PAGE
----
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A $125 Million Gift

January 7, 2014, 6:11 PM by Casey Wonnenberg

A $125 Million Gift
SIOUX FALLS, SD -

The latest multimillion dollar initiative at Sanford Health aims to combine internal medicine and genetics to improve your health.

Patients see internal medicine doctors for several reasons. For Jane Sahly on Tuesday, it's simply to get her yearly checkup.

"Make sure everything is going right," Sahly said.

Other adults visit internal medicine physicians to manage health issues like diabetes and high blood pressure.

"Internal medicine really is the primary care of adults. We take care of patients from 18 or 16-years-old on," Sanford Internal Medicine Dr. Eric Larson said.

Larson is one of the internal medicine doctors who will take part in the new program to combine his field with genetics.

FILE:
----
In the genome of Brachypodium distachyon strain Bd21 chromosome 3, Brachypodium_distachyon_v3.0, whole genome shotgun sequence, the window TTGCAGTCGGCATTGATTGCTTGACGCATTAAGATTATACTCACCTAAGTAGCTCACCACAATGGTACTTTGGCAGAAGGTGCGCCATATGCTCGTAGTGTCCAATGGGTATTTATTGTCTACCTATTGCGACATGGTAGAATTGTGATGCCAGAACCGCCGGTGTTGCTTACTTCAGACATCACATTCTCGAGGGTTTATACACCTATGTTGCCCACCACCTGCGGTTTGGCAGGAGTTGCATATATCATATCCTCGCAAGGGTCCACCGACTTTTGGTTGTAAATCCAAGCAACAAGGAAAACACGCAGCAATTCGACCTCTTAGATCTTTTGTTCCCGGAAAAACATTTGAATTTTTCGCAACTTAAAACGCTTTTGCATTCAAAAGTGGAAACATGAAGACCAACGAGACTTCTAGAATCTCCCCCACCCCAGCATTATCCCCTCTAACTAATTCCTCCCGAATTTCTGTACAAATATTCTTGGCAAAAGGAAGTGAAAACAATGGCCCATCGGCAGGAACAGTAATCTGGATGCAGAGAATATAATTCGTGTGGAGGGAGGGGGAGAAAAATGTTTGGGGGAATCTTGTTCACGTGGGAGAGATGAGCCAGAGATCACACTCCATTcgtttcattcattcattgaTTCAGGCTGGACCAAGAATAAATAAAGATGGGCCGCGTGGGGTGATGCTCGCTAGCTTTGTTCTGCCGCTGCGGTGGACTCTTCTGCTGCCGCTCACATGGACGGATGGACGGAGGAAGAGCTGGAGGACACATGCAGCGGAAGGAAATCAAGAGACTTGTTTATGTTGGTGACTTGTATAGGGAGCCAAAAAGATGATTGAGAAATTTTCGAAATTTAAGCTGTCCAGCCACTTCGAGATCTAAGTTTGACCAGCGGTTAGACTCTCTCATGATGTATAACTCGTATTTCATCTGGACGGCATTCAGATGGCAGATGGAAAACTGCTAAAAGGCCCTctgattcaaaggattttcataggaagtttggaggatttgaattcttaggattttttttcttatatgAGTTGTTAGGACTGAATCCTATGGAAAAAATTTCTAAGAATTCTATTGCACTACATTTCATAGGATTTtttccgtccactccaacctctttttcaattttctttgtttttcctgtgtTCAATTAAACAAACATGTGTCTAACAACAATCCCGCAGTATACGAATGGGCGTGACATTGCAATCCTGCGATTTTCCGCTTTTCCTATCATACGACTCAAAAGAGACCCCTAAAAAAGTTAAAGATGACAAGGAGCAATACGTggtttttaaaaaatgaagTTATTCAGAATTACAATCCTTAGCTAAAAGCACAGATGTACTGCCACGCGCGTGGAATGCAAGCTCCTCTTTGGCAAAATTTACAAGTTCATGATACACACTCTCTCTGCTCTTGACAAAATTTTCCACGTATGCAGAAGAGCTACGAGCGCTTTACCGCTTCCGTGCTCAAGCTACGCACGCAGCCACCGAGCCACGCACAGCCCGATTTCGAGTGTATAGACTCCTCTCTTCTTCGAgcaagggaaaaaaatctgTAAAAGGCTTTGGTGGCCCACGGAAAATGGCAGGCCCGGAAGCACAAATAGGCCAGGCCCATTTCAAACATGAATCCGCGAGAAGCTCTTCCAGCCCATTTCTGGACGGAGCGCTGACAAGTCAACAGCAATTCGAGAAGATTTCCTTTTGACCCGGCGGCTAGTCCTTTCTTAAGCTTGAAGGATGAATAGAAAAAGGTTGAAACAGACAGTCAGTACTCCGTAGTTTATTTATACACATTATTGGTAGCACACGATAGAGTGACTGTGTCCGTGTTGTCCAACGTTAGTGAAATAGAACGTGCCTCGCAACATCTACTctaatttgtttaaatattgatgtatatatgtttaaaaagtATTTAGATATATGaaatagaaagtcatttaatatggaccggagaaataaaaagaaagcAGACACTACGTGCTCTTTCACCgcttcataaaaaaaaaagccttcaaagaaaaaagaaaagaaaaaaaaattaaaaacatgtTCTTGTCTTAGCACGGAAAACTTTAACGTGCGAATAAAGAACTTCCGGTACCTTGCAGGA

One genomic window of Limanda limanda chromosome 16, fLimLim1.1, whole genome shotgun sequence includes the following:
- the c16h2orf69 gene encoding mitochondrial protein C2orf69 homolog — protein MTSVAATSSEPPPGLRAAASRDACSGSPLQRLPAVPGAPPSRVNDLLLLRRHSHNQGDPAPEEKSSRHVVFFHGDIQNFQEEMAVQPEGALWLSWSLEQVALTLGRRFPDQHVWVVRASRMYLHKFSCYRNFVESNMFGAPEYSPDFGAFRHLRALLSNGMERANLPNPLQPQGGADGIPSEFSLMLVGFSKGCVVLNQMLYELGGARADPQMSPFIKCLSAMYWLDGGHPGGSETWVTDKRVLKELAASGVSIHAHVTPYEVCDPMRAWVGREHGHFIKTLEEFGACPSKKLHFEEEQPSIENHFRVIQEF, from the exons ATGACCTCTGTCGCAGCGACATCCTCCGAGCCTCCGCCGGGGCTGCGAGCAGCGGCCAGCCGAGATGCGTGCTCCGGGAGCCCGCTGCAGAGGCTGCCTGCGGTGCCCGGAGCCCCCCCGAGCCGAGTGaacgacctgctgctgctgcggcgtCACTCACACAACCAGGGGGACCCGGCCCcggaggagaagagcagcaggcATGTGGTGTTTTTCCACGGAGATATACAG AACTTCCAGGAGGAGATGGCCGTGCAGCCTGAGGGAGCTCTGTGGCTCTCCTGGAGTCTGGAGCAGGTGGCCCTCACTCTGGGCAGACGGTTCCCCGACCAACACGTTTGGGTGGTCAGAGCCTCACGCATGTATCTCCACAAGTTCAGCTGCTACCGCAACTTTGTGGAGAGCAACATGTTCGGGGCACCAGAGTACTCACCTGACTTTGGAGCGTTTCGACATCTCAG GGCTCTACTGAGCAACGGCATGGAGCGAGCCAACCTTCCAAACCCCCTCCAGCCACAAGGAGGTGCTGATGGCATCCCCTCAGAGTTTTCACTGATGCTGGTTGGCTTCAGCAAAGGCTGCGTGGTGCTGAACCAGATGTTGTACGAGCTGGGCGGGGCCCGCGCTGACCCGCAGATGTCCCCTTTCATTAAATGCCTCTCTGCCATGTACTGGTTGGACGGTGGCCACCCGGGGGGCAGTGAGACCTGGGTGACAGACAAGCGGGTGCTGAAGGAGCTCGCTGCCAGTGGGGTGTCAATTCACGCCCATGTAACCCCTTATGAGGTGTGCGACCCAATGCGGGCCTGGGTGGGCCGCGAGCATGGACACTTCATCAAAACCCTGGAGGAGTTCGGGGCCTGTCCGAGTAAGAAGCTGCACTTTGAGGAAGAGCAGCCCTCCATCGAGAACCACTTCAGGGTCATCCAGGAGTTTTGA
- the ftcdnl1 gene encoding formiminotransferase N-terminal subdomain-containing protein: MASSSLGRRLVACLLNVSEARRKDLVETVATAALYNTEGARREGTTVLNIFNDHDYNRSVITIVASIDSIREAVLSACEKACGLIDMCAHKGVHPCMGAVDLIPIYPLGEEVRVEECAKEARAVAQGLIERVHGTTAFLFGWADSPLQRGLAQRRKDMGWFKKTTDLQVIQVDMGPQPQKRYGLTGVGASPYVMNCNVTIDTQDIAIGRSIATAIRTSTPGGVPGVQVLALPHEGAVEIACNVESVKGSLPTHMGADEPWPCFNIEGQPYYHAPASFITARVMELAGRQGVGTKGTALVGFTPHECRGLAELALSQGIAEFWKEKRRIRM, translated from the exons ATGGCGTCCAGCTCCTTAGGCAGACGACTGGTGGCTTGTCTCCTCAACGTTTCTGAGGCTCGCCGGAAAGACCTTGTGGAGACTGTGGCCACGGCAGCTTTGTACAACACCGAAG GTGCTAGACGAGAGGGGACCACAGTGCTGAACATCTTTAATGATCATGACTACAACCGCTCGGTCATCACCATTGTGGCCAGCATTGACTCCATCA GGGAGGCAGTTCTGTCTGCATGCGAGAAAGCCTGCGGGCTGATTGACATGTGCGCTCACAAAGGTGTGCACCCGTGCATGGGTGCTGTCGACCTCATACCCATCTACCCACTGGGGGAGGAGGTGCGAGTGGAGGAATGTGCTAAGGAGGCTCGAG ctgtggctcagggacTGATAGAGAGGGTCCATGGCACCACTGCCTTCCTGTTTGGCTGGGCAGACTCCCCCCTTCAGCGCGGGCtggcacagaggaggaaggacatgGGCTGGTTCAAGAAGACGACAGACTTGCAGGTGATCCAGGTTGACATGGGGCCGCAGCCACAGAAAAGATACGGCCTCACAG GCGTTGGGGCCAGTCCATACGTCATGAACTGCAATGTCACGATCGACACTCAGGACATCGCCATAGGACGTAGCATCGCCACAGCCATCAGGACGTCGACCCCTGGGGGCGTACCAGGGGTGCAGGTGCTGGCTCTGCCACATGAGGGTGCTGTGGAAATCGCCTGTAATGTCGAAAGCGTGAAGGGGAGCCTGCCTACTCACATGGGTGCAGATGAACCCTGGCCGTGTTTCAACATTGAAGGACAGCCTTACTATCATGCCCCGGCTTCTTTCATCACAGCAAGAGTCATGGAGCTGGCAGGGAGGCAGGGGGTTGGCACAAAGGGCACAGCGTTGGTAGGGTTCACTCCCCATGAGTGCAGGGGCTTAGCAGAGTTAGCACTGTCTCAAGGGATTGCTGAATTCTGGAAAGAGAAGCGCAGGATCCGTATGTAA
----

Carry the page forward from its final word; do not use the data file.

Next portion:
"No one is doing this in primary care in any significant way because it takes a massive amount of money," Larson said.

Through this program, doctors will take a patient's DNA and apply it to a slide to figure out how a person will respond to more than 400 different medications.

"It will give us information about how people may react to medications before we give the medications," Larson said.

Larson says that could be potentially life-saving.

"Now we might know someone needs a cholesterol drug or a blood-thinning type of medication because they have coronary artery disease or some other problem, but we don't know how they'll react to that particular medication," Larson said.

Later on, doctors hope to also use the genetic information to prevent and catch diseases early.

"I think we'll be able to say, 'You will be at increased risk for cancer or diabetes or certain other diseases,' so you can change your approach to screening," Larson said.

That way doctors can be more proactive, instead of reactive, when treating patients like Sahly.

Part of the new program, including a new building in Sioux Falls, will bear the name of Dr. Larson.  Larson is T. Denny Sanford's personal physician and recently treated him for two nearly-deadly blood clots in his lungs.

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